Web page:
A second PR opportunity lies in the co-opting of the term ‘nowcasting’ into a business environment. As mentioned, it has already moved from meteorology to economics but being able to know what is happening today, rather than last month, is as relevant to businesses leaders as it is to economists. Any company that works in providing management information or using big data may want to look at how building a proposition around ‘nowcasting’ could differentiate themselves from their competitors.
Bread is getting cheaper (sort of)
The monthly inflation figures rolled around again this week and finally gave Sir Mervyn a chance to let out the top button on this shirt – both CPI and RPI inflation dropped below the magical (by which we mean ‘hideous’) 5% rate at which it had been stuck for several months.
Good news all round then? Well, not really. For one thing, at 4.2% CPI is still double the official target set by the Bank of England, meaning Merv’s fountain pen won’t be getting a rest any time soon. For another, inflation is still way above wage increases, meaning we’re all battling against dwindling real incomes. And for another, despite the Government keeping interest rates at practically zero (thus encouraging, in part, high inflation), economic growth is unlikely to rise above a rasping cough when Q4 figures are published next week. We’re trying to be positive, we really are. But it’s still looking far from rosy.
The Labour party: Time to cut its losses
Despite UK unemployment reaching a 17-year high this week, Labour leader Ed Miliband was still unable to land a clean hit on David Cameron during this week’s PMQs. Instead, the Prime Minster cleverly navigated Ed’s questions, even landing some of his own punches when he sneaked in a few sound bites about Ed not even being able to do a U-turn, relating to his apparent support of Government cuts, that were sure to lead news coverage of the session. When the Opposition leader doesn’t score when unemployment is as high as it is, alarm bells should be ringing.
Furthermore, he has faced criticism from allies: Lord Glasman, who was previously seen as a committed supporter of Ed. Glasman wrote an article for the New Statesman that appeared to question his leadership which the media lapped up, whilst more recently he has been on the end of union bosses’ wrath for supporting the Government’s public sector pay freeze. Clearly there is discontent in the Labour ranks, even if it isn’t at the core of the party yet.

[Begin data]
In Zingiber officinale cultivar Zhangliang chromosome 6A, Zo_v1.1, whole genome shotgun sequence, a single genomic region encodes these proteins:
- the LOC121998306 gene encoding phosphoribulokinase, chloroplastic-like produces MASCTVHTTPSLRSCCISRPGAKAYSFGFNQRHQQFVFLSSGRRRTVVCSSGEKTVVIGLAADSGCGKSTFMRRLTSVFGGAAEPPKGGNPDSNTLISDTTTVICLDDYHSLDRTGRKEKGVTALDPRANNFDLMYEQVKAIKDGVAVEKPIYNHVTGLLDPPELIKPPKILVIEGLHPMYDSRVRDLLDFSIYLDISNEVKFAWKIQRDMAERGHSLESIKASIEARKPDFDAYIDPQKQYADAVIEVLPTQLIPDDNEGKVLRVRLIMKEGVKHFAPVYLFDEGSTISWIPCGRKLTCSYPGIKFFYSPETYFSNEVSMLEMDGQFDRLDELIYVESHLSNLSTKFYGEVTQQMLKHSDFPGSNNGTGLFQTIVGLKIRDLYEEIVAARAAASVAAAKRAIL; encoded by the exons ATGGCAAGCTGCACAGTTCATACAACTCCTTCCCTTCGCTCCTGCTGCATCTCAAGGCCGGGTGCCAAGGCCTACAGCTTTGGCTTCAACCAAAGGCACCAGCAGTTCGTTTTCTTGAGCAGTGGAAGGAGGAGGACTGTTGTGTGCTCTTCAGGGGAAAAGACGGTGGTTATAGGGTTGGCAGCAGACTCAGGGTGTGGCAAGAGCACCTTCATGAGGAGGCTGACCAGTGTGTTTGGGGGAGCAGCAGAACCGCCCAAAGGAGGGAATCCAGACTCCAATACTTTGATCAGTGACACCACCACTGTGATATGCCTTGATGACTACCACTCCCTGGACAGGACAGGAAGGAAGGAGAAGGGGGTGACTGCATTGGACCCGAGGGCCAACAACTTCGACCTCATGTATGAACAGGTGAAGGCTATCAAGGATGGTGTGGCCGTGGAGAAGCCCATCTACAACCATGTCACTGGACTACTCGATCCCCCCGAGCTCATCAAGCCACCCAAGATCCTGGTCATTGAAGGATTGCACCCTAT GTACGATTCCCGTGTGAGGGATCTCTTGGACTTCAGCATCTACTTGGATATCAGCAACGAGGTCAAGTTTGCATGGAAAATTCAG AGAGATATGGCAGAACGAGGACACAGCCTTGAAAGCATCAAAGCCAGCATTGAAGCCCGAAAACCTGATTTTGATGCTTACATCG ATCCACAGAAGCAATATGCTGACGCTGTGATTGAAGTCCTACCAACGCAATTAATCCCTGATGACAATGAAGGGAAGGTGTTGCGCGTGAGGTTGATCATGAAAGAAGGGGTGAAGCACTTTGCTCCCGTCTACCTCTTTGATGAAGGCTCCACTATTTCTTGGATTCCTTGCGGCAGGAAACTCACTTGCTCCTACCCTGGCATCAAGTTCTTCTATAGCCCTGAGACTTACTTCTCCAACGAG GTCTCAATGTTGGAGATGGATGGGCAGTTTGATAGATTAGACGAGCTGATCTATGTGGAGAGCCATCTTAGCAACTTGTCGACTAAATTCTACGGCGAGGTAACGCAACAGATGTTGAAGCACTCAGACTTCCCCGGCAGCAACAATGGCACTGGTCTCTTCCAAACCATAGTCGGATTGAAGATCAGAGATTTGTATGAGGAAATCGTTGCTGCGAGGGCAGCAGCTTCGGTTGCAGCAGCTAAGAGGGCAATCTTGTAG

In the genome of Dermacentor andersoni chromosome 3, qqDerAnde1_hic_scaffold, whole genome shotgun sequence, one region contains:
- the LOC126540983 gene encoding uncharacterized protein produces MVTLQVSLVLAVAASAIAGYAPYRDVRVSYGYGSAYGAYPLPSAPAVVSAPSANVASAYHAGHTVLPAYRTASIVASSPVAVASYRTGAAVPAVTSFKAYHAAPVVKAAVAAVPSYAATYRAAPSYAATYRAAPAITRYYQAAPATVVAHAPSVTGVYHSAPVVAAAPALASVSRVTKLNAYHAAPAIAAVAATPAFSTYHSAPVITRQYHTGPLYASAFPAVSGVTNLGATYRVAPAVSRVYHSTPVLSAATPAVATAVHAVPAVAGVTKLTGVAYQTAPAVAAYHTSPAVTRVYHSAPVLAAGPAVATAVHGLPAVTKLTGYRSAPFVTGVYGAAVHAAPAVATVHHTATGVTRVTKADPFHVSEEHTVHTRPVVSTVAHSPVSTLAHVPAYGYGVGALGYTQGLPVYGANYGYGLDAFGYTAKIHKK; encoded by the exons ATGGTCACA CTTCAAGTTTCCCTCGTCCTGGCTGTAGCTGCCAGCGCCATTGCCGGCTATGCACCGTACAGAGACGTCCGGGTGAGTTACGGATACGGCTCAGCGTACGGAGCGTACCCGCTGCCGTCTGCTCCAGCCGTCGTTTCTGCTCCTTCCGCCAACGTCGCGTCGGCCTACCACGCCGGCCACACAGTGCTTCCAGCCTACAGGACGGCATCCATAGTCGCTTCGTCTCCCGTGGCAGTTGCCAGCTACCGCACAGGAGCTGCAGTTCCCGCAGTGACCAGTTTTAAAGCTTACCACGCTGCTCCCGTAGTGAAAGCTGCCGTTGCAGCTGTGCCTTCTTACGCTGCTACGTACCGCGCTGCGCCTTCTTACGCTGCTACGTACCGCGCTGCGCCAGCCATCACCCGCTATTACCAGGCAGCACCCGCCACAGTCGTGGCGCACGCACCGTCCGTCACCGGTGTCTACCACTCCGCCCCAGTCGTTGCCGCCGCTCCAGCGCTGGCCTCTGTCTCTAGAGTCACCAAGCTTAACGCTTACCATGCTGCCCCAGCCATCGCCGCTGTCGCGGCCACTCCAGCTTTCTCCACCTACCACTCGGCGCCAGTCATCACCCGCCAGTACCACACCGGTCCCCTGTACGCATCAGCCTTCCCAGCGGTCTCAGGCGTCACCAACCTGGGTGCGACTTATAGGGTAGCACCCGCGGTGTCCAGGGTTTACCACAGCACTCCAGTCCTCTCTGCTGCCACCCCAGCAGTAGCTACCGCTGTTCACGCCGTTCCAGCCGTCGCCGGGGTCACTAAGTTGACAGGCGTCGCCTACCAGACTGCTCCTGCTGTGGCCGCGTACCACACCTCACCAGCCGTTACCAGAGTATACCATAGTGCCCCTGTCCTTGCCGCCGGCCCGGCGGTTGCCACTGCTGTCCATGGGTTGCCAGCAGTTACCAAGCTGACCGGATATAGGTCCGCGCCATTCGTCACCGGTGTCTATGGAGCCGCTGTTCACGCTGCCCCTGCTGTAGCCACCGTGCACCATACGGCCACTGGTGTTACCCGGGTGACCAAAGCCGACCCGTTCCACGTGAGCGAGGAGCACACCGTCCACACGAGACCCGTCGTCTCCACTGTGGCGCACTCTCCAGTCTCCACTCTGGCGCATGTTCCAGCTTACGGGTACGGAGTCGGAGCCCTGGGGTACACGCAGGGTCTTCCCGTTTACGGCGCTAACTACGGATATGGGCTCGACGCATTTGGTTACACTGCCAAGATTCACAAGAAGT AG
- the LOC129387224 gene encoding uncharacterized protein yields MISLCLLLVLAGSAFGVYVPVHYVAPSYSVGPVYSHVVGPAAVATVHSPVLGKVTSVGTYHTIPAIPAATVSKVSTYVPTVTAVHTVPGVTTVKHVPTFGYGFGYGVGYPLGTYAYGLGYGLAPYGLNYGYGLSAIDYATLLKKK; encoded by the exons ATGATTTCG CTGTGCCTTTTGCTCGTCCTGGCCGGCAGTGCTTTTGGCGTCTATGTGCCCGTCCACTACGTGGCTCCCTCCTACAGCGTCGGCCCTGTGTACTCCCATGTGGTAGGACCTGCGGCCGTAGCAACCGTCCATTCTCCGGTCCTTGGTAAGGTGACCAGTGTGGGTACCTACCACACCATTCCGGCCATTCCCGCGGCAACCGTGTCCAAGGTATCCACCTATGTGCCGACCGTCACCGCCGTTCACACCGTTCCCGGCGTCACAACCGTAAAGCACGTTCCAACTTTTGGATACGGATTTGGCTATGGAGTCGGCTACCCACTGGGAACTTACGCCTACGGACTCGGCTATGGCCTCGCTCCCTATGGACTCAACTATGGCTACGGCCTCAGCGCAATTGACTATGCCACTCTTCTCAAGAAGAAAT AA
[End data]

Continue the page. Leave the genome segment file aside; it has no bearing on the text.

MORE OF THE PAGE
As Matthew d’Ancona wrote in the Evening Standard last week, Government ministers are praying for Ed Miliband to remain as Labour leader as he currently seems incapable of steering the Labour ship back to recovery. The media appears to know this, as do the electorate, so why is Labour allowing the elephant in the room to remain?
To say that Labour missed a trick by not selecting Ed’s charismatic and believable brother David as leader last year, is a significant understatement. Ed Miliband has had a poor start to the year leaving his and Labour’s future unclear. Sometimes you need to cut your losses when something is not working, this should be a growing thought for the Labour party and its incumbent leader.
A perspective on the Concordia disaster
Last week 11 people died and 24 are currently still missing in a tragic incident that has captured the attention of the world. A seemingly self-inflicted disaster of this magnitude is unusual and as all involved, including the media, struggle for clarity on how events unfolded, speculation has been rife.
The last week has seen press coverage that poses serious questions about the safety of modern cruise ships, tales of heroism but also a lot of wild conjecture, some of which has been in poor taste.
The role of the captain has been the focus for much of the media and below we have selected a number of articles which highlight the breadth of ways in which the disaster has been covered in the information vacuum that followed. Without clear communication from those involved we will know little about the truth of the matter until the inevitable enquiry begins.
Where was the captain?